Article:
Humpback whales are returning to New York’s City waterways after almost a century — a welcome sight for the sore eyes of urban dwellers.
These whales were nearly extinct from the waters of New York Harbor. But now a population of at least 100 whales has taken up residence near enough shore to serve as an exciting sightseeing attraction for onlookers.
The Hudson River is the primary tidal estuary that feeds from the city into the ocean, receiving and providing for a constant exchange of water. Its historically high pollution levels date back to the mid 1900s before John Cronin and the Riverkeeper. Since that time period, drastic changes have resulted in cleaning up the city’s waterways.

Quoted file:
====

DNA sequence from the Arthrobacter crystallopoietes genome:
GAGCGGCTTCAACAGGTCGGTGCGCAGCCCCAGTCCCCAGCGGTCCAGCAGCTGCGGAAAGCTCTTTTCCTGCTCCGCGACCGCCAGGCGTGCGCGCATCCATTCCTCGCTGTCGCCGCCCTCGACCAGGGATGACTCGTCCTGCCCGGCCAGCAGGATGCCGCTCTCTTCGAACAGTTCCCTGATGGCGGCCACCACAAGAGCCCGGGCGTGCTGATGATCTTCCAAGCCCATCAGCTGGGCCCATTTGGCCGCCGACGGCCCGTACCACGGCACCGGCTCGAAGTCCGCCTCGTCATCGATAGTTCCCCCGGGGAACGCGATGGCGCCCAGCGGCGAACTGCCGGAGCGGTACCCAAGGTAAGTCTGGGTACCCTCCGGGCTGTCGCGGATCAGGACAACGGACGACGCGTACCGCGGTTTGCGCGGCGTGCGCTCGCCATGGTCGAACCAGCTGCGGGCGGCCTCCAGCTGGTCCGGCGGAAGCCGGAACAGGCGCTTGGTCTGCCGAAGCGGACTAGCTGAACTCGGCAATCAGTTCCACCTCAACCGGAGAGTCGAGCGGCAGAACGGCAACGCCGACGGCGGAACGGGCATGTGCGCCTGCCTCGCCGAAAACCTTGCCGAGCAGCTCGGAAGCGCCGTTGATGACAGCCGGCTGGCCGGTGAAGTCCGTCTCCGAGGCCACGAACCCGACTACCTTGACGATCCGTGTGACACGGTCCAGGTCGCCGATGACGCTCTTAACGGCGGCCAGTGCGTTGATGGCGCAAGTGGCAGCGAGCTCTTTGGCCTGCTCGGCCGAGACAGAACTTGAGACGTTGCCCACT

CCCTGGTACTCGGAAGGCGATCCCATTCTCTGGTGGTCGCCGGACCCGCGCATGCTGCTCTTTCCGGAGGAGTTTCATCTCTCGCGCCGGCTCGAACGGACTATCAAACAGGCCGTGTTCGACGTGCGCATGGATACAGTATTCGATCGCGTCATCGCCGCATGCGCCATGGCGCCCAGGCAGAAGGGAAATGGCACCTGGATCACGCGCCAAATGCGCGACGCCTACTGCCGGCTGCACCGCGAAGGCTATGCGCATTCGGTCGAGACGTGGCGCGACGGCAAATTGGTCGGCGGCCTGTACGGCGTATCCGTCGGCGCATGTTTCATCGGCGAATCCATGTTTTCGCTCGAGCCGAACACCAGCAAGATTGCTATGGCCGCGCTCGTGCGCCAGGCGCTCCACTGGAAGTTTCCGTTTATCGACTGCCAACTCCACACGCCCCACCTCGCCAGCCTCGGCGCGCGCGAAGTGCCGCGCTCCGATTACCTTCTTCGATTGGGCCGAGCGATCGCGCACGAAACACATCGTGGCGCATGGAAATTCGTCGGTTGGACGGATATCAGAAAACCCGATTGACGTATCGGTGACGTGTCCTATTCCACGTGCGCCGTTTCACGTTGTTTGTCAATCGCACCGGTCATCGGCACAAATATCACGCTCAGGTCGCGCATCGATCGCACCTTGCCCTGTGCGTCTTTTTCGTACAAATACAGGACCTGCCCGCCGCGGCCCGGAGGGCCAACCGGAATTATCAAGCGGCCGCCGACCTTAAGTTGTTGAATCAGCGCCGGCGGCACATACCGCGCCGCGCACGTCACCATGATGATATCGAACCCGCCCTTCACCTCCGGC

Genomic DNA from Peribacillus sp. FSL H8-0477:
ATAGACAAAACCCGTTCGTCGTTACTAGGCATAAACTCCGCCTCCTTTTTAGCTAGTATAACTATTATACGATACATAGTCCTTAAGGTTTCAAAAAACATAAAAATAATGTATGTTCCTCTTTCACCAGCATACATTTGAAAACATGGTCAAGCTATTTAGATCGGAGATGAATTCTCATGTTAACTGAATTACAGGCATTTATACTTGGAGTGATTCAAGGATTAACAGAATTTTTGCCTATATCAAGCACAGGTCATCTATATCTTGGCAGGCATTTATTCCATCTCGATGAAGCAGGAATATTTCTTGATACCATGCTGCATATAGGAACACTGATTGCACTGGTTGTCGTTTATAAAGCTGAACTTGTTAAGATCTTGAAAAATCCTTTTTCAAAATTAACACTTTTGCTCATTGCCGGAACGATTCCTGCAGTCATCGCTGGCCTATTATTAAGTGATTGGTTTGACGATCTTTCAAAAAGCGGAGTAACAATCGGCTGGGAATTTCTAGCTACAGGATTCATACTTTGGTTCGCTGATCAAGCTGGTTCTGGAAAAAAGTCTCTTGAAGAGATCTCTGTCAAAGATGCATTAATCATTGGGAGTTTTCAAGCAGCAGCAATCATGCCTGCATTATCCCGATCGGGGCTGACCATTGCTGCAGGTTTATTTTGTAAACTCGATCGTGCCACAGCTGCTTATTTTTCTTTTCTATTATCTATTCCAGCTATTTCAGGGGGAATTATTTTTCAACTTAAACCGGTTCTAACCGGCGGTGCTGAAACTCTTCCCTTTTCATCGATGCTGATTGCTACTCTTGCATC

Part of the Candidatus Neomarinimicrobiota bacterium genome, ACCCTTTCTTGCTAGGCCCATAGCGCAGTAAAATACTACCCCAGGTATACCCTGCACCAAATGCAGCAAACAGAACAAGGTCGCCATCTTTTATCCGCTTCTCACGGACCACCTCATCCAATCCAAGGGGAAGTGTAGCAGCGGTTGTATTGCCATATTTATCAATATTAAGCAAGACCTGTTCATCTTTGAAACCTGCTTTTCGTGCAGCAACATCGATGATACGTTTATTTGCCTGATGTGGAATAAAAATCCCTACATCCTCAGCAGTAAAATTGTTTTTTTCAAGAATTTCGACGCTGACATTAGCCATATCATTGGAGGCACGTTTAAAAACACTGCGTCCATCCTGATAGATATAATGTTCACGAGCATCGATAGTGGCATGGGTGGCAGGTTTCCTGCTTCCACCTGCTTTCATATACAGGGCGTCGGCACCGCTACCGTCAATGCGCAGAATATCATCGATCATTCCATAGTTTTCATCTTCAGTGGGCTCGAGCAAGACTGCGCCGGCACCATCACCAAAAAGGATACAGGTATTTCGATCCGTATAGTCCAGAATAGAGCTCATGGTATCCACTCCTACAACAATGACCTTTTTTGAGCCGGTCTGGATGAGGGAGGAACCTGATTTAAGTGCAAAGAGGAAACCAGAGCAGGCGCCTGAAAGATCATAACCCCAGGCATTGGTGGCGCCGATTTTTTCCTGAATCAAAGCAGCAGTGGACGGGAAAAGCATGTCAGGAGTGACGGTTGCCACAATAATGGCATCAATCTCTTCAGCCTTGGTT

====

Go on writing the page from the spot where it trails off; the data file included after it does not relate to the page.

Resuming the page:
Combined legislation highlighted by the Federal Clean Water Act, the Clean Air Act, New York’s Environmental Conservation Law, and the establishment of the Environmental Protection Agency have attributed to the massive improvements of the city’s ecosystem over time. And these efforts seem to have paid off.
In addition to legislation regarding environmental policies, limitations on commercial fishing have allowed for a reestablishment of the dwindling fish population, fish that serve as the primary diet for cetaceans, including humpback whales.
“Because of the improvement of the water quality, algae and zooplankton have multiplied, giving good food for the menhaden [a small oily forager fish beloved by whales], which have returned in numbers that the fishermen say they have not seen in their lifetimes,” Paul L. Sieswerda stated to Popular Science.
This is great news for the Atlantic ecosystem — and an added bonus for sightseers in New York City.